Well, you have to admit it was excellent cover for his job of reporting everything the Bolsheviks did to MI6.
Your comments are invited below.
For those who have not already seen it, here is some behind the scenes footage of filming on that houseboat in 1973.
19 thoughts on “‘The Secrets of Filming Swallows & Amazons’ in the headlines”
Today’s newspaper is tomorrow’s chipwrapper, also remember the man who said, “Print my name! Print my name. I don’t care what you say but print my name!”
It’s a salute to Ronnie! What’s amazing is that he made so many films and yet it is ‘Swallows & Amazons’ that is still being broadcast and purchased as a DVD. Whenever a copy comes up on eBay I am instantly out-bid.
Does the film of ‘Swallows & Amazons’ look dated? Does it look 40 years old?
when I last saw it the only give-away seemed to be the fabric of John’s pull-overs and some of the camera work, as the zooms must have been manual and look a bit jerky. I am sure they could do much better ‘Day for Night’ nowadays, but I thought it still looked fresh. The humour hasn’t dated. It is of a very subtle and affectionate sort.
Reblogged this on lisascullard and commented:
Here’s a success story example of a multimedia ebook I formatted and also helped to edit, which was released onto an unsuspecting audience last week and reached coverage in the national press.
As well as formatting the ebook itself, my work included editing the behind-the-scenes footage for inclusion in the text, and making the book trailer that appears online. It was featured in the Telegraph article last Friday.
I’ve prepared the print proof files for ‘The Secrets of Filming Swallows & Amazons” – currently awaiting publisher feedback – and my next job in the meantime is to start work on a feature screenplay based on the crew’s shenanigans.
Very much looking forward to seeing where things go with that 🙂
The English press love anything that smacks of debauchery or scandal, even the major newspapers these days. Matt 24 : 9 Then shall they deliver you up to be afflicted, and shall kill you: and ye shall be hated of all nations for my name’s sake. & 28 For wheresoever the carcase is, there will the eagles be gathered together.
God bless you Sophie, keep going for God!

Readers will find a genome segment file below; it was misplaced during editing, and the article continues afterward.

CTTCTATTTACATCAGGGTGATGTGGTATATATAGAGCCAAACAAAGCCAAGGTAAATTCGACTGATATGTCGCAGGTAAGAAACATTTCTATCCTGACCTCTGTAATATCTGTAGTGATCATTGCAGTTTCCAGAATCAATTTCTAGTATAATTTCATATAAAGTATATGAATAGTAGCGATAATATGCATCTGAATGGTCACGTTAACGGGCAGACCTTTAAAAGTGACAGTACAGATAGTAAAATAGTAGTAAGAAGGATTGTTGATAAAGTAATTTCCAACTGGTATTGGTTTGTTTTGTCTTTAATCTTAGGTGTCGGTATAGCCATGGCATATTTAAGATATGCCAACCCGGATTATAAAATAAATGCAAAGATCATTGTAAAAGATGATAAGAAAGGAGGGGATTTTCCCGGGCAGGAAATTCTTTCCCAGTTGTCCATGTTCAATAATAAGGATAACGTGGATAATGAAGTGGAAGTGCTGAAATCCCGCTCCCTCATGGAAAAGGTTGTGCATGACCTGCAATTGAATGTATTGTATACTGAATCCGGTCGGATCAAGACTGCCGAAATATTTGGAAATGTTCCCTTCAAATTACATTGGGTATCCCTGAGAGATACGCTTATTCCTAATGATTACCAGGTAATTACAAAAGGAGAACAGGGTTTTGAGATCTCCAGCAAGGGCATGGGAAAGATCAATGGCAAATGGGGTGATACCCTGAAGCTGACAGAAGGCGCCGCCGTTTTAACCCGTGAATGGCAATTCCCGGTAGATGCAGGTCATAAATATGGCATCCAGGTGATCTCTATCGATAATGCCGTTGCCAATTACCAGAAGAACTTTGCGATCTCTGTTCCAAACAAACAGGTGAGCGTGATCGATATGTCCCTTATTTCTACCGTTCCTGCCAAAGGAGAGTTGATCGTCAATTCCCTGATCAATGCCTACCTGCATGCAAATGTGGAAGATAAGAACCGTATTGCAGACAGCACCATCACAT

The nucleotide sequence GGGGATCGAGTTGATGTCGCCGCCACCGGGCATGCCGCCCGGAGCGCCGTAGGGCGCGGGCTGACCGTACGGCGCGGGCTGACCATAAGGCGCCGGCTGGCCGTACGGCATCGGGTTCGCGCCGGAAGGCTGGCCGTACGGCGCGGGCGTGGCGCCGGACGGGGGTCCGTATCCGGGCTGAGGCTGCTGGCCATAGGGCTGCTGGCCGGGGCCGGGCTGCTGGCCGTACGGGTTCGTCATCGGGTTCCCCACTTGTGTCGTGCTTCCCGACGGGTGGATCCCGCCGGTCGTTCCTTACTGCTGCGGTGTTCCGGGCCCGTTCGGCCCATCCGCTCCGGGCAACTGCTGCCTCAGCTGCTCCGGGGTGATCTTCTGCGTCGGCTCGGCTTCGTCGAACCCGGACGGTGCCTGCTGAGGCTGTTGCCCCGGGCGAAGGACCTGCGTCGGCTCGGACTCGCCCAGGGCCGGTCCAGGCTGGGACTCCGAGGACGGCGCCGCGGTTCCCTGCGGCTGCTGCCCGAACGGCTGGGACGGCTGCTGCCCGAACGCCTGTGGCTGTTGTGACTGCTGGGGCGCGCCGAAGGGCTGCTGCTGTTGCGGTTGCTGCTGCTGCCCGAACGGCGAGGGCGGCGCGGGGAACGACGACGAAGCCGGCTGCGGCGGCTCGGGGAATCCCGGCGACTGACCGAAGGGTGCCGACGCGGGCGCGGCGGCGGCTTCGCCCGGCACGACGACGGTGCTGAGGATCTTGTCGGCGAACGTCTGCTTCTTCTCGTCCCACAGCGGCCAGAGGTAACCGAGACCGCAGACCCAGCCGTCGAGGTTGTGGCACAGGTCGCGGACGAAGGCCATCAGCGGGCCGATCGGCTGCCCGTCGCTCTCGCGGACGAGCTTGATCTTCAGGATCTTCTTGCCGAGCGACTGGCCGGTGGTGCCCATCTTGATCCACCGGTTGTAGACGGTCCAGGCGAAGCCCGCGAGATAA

I am meant to be an ‘example to the flock’! However they have not killed me yet. I spoke to a dear journalist from the Westmorland Gazette last night who was interested in the parrot.
The Times got the parrot’s name wrong. He was called Beauty and feared thoughout Kendal where his owner would walk the streets with him swinging from her arm. He was a one woman bird and everyone thought me rather brave to have him on my shoulder in the houseboat, which was a really rather strange environment. His owner used his fee of £25 to buy him a new cage.
l had just finished my three years at college and was at a loose end before l started my working life. I was living in Ambleside at the heart of the English Lake District where Arthur Ransome’s children’s story “Swallows and Amazons” was being filmed at the time. I landed myself a job working for the film unit. I was full of my own importance as l was driving the stars and directors of the film.
The stars were Virginia McKenna of “Born Free” fame and Ronald Fraser. I was reminded of this period of my life when l read the headline ‘X-RATED antics of Swallows and Amazons’ in The Times. The title related to the release of an e-book by Sophie Neville one of the child actors in the film. Sophie was 12 at the time and I was 19.
Sophie recalls how Ronnie (Ronald Fraser) was always drunk. Well this is not strictly true. In the morning Ronnie was reasonably sober and for this reason the director Claude Whatham would try and get most of the shooting with Ronnie in the can , before the lunch hour would come around and l would be summoned to take him to the nearest hostelry. Ronnie would then order his own concoction “The Fraser’ I cannot for the life of me remember what it consisted of, but believe you me these disappeared at a rapid rate of knots down Captain Flint’s (his character) throat. By the time liquid lunch came to an end l would have to bundle him into the back of the car and deposit him back on set, much to the dismay of the producer Richard Pilbrow and the director. Afternoon shooting was often a disaster when Ronnie was involved and l’m sure he frightened the children from time to time.
Well if the children were sometimes scared by Uncle Jim as Captain Flint is known to the children, then l was scared of the parrot that Uncle Jim had on his boat. The first day that I had to collect the parrot the old lady who owned him travelled with him to the location on Derwent Water. However she soon became bored with all the hanging around and after that she entrusted me with the parrot. Now birds are not really my thing and I really did not like handling him. He would travel to the location in an old shopping bag with a zipper, where l would hand him over and he would be placed in his cage. This was all well and good, then came the day that was so wet they did not use him, but instead he stayed in the production office at the Kirkstone Foot Hotel where the crew were hanging out. I was told he was in the bathroom, l expected him to be in his travel bag, but no he was sat on the edge of the bathtub looking at me. By this time he hated being put in the bag it took me all my time with a towel to catch him, finally after being scratched and bitten I got him home to his Mum.